In sum, White seems like a highly intriguing prospect for a contending team to take a chance on late in the first round. He doesn’t, however, seem like a good fit for Dallas, purely because we need taller big guys that can play defense, be athletic, and do the dirty work.
Taylor is a 6’7 small forward out of Vanderbilt projected to be taken in the late first round. Most mock drafts have him going to contending teams like the Oklahoma City Thunder and Miami Heat.
He played all four years in college under Kevin Stallings and was a very productive player last year, posting averages of 16.1 ppg, 5.6 rpg, 49.3% FG, 42.3% three-point. These are obviously very good statistics, particularly in the shooting categories, which Taylor really improved upon in his senior year. He was pretty clearly Vanderbilt’s best all-around player (even though John Jenkins was their best scorer).
Taylor’s NBA role would seem to be that of a defensive stopper and complementary wing player, kind of like Thabo Sefolosha, Raja Bell, or Shane Battier. He’s got good height at 6’7 and elite athleticism, with a muscular 215-lb frame. The one knock on him, physically, is his mediocre 6’6 wingspan, but his lateral quickness and strength are both very good. Offensively, he’s a capable shooter and average ball-handler, but he should really earn his money on the defensive end.
Many contending teams have recently drafted instant defensive stoppers like Iman Shumpert and Avery Bradley, so it’s possible Taylor could bring some of the same things to the table for Dallas. More than most players in the draft, Taylor’s NBA-ready body and solid fundamentals and defense suggest that he can contribute immediately. He doesn’t have huge upside and 17 might be a little high to take him, but if the Mavs really want a guy who can step in and D up, Taylor’s the man.
Wroten is an uber-talented combo guard out of Washington (where he was teammates with Terrence Ross) who’s seen his stock fluctuate from mid-first round to early second round and everywhere in between.
Physically, he’s a freakishly impressive specimen at 6’5, 203 lbs with a 6’9 wingspan. He played point guard for the Huskies under Lorenzo Romar and averaged 16.0 ppg, 5.0 rpg, 3.7 apg last year. These seem like pretty good statistics, but he had more turnovers than assists (3.8 per game) and was a horrific shooter, hitting 16.1% from three and 58.3% from the free-throw line.
Wroten’s biggest strength is getting to the basket. He uses his strength and quickness very well to get past his defender and create shots, but often has trouble finishing with his right hand, something that will be exposed by NBA defenses. He also has displayed excellent court vision, with many of the analysts at the Draft Combine stating that he showed a flair for the highlight-reel passes in transition. Ultimately, though, he’s a pretty ball-dominant offensive player who still needs to learn a lot about offensive flow and how to run an offense as a point guard.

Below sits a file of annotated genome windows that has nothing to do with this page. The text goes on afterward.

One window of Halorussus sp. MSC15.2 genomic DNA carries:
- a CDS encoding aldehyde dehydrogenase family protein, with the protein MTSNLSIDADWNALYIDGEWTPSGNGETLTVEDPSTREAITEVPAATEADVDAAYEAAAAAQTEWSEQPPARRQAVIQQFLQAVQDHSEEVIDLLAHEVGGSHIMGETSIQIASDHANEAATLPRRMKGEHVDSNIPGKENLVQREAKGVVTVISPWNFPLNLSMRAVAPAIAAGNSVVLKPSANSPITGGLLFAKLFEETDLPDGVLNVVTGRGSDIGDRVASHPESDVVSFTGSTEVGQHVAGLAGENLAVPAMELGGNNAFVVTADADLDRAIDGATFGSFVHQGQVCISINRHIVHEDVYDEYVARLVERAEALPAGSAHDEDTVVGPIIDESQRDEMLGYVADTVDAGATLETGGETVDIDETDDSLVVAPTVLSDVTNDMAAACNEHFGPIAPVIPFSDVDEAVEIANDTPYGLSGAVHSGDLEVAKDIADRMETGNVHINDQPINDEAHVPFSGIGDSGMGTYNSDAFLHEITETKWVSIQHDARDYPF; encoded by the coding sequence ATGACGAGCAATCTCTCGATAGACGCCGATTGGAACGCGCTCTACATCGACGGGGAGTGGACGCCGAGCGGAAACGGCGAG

His jump-shooting, certainly, has to improve for him to get any playing time. His shooting mechanics are downright awful and need to be altered, but other players at his position have shown improvement in this area — like Rajon Rondo and Russell Westbrook.
Defensively, he has shown all the tools to be a successful defender of both point guards and shooting guards in the NBA. He has excellent lateral movement, the ability to intercept balls in passing lanes, and great length, so he’s not lacking from a physical standpoint. His production will likely depend on his own commitment to team defense.
The Mavs could really use an athletic, young stud in the backcourt, which is the main reason why there’s such a desire to land Deron Williams. Point guards like Russell Westbrook and Derrick Rose are really dominating the position these days, and, physically, Wroten has a similar profile. Ultimately, though, I think Dallas should steer clear of Wroten. He has some truly impressive upside, but there are some big question marks — poor shooting, questionable attitude, ability to be a team player. It’s entirely possible that he could be the next Rajon Rondo in five years, but I wouldn’t bet on it.
Miller is a 6’7, 233-lb small forward who played as a sixth man for John Calipari’s Kentucky Wildcats. He is the rare UK player to have stayed for all four years of his college career under Coach Cal and while he was often overlooked due to the ridiculous talent they’ve hauled in the last few years, he was a highly efficient and useful player during his time there.
He averaged 9.9 ppg, 2.8 rpg, and 2.1 apg on 47.4% shooting from the field and 37.6% from three — all in around 26 minutes a game, which is extremely respectable for a complementary college player on a team with talent like Davis, Kidd-Gilchrist, Lamb, Teague, and Jones. Miller’s role was primarily to space the floor with his shooting and fill in capably for the wing starters, and he executed it quite well, hitting 46% of his threes over Kentucky’s last 15 games of the season according to Synergy Sports Technology.
NBA scouts have always been interested in Miller due to his good size and weight, which mirror those of the average NBA small forward. His ceiling doesn’t appear to be very high because he’s mostly just a jump shooter with limited defensive skills and offensive variety, although he does possess decent athleticism. His main problem defensively seems to be getting beat off the dribble, which isn’t a good sign coming out of college.